Labor and environmental groups join forces on refinery issues
Last August's fire at the Chevron refinery in Richmond helped spark a new collaborative on refinery safety -- one that includes both the steelworkers' union and environmental advocacy groups. (Photo by: Sara Bernard)
By Sara BernardPosted February 20, 2013 9:00 am
Representatives from the Asian Pacific Environmental Network spoke at Chevron's gates at a rally in October 2012. (Photo by: Sara Bernard)
The fire at Richmond’s Chevron oil refinery on August 6, 2012 wasn’t the only reason the United Steelworkers union and several environmental organizations—disparate groups that rarely work in tandem—decided to join forces in an industry-wide conversation about health and safety, but it was certainly an accelerating factor.
“Absolutely, that spurred us,” said Charlotte Brody, national associate director of the BlueGreen Alliance, a coalition of labor unions and environmental groups that advocate for a green economy and safer workplaces. “It was a good idea waiting for an opportunity to happen.”
While it’s been in the works for over a year, Richmond’s new labor-community collaborative, soon to be named the Collaborative on Refinery Safety and Community Health, officially launched on January 30. It includes the steelworkers’ union, the BlueGreen Alliance, and the Labor Occupational Health Program at UC Berkeley, as well as one national and two Bay Area-based environmental groups: the National Resources Defense Council, Communities for a Better Environment and the Asian Pacific Environmental Network.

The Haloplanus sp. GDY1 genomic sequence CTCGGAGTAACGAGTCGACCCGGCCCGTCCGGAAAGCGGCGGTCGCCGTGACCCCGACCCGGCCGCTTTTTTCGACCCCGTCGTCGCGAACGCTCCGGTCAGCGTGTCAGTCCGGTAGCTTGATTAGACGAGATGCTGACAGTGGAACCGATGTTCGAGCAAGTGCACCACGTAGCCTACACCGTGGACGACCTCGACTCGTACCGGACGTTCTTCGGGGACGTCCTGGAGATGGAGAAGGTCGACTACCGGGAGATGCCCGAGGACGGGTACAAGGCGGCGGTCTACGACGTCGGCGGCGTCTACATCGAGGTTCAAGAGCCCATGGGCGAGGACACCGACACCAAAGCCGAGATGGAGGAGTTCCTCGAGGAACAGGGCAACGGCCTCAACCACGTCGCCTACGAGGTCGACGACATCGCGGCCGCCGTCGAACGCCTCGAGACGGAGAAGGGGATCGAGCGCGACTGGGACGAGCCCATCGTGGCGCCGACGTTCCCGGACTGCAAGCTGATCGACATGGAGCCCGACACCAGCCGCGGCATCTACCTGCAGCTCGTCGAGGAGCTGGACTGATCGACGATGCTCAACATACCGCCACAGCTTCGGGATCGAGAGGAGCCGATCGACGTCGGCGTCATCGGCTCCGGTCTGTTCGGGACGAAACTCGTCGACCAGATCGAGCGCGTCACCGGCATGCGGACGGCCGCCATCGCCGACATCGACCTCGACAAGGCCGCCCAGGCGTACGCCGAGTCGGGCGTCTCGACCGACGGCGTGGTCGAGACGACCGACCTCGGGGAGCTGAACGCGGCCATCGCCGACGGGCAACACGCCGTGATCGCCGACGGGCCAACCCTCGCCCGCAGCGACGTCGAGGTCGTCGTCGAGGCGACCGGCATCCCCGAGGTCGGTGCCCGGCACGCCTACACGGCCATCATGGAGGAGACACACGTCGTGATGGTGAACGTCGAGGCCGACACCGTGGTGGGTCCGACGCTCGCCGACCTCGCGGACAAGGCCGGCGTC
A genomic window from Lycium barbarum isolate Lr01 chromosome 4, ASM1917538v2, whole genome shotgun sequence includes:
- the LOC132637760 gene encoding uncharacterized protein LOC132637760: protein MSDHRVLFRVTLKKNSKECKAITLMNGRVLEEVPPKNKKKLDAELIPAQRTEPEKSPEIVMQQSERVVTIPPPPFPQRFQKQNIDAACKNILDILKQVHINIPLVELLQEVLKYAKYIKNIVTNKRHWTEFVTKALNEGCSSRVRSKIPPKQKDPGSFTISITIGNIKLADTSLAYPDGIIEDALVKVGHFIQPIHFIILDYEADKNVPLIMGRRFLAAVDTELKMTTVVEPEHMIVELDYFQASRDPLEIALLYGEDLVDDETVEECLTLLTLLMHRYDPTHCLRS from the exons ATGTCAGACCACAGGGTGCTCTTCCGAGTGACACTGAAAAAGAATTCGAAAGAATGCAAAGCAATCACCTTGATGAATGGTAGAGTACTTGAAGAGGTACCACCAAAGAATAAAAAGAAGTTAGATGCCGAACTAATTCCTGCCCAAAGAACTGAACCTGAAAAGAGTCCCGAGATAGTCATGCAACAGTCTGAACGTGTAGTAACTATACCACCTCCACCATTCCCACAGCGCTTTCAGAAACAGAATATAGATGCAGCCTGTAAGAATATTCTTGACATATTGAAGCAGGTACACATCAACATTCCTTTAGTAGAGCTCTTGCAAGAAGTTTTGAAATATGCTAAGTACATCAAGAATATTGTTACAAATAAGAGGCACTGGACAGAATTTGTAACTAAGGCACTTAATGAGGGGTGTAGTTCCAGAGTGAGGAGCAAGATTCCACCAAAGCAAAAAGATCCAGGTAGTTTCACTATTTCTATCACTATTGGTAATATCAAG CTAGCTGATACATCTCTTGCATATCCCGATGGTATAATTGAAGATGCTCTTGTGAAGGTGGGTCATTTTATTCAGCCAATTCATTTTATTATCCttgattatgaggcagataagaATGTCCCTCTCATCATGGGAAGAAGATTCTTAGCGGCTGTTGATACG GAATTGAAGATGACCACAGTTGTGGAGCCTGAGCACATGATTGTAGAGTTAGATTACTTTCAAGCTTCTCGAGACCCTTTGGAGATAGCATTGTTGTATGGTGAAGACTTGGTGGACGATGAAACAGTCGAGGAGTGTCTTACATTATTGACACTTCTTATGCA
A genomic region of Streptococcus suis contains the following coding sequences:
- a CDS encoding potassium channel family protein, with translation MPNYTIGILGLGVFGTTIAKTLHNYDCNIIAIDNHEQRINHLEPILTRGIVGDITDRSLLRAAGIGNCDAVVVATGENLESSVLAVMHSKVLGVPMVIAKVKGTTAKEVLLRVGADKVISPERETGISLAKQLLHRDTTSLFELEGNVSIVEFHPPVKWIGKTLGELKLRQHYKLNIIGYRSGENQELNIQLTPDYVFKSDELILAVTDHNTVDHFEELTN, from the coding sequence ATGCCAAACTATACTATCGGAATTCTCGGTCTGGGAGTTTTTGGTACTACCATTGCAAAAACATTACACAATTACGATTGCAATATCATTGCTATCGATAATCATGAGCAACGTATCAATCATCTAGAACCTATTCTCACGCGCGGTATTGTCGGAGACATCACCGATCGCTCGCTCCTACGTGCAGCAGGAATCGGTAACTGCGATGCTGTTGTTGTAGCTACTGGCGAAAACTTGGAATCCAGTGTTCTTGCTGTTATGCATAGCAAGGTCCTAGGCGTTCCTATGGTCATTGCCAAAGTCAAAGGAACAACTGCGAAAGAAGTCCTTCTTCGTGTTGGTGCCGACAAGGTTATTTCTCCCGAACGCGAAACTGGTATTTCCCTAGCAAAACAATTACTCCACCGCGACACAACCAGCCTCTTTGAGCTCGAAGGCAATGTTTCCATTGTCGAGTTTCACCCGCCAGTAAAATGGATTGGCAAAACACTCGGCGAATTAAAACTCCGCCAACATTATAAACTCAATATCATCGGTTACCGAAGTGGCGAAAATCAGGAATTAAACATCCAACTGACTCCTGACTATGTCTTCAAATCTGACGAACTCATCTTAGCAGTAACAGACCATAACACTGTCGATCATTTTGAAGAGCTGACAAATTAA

Although the member groups differ considerably in their goals and agendas, they agree that they want to hold oil companies accountable for keeping refineries—and therefore workers and surrounding communities—safe. The August fire sent 15,000 people to area hospitals and Chevron reported earlier this month that so far it has paid $10 million in medical compensation claims. But according to the 25 citations issued by California’s division of Occupational Safety and Health (Cal/OSHA) in February—which amount to the largest fines the regulatory agency is allowed to issue under state law—the accident was preventable, and Chevron did not uphold its own emergency and safety procedures that could have better protected its employees.
“There’s a whole set of recommendations that we want to see happen,” said Mike Wilson, the director of the Labor Occupational Health Program, who believes that the nearly $1 million in fines Cal/OSHA levied against Chevron for what it called “willful” and “serious” safety violations is a small price to pay for a corporation of its size and wealth. “A million dollar fine is like beer money to them,” he said.
But since Chevron has announced that the company intends to appeal the citations, and “appeals can last two years,” Wilson said, “they don’t have to do anything to abate the violations. It’s outrageous.”
The collaborative’s immediate and specific recommendations include better air emissions reporting and a more thorough assessment of pipe corrosion damage at oil refineries. Overall, though, members intend to advocate for worker and community safety—and the public’s right to know about and to participate in that advocacy—to industry giants as well as government agencies.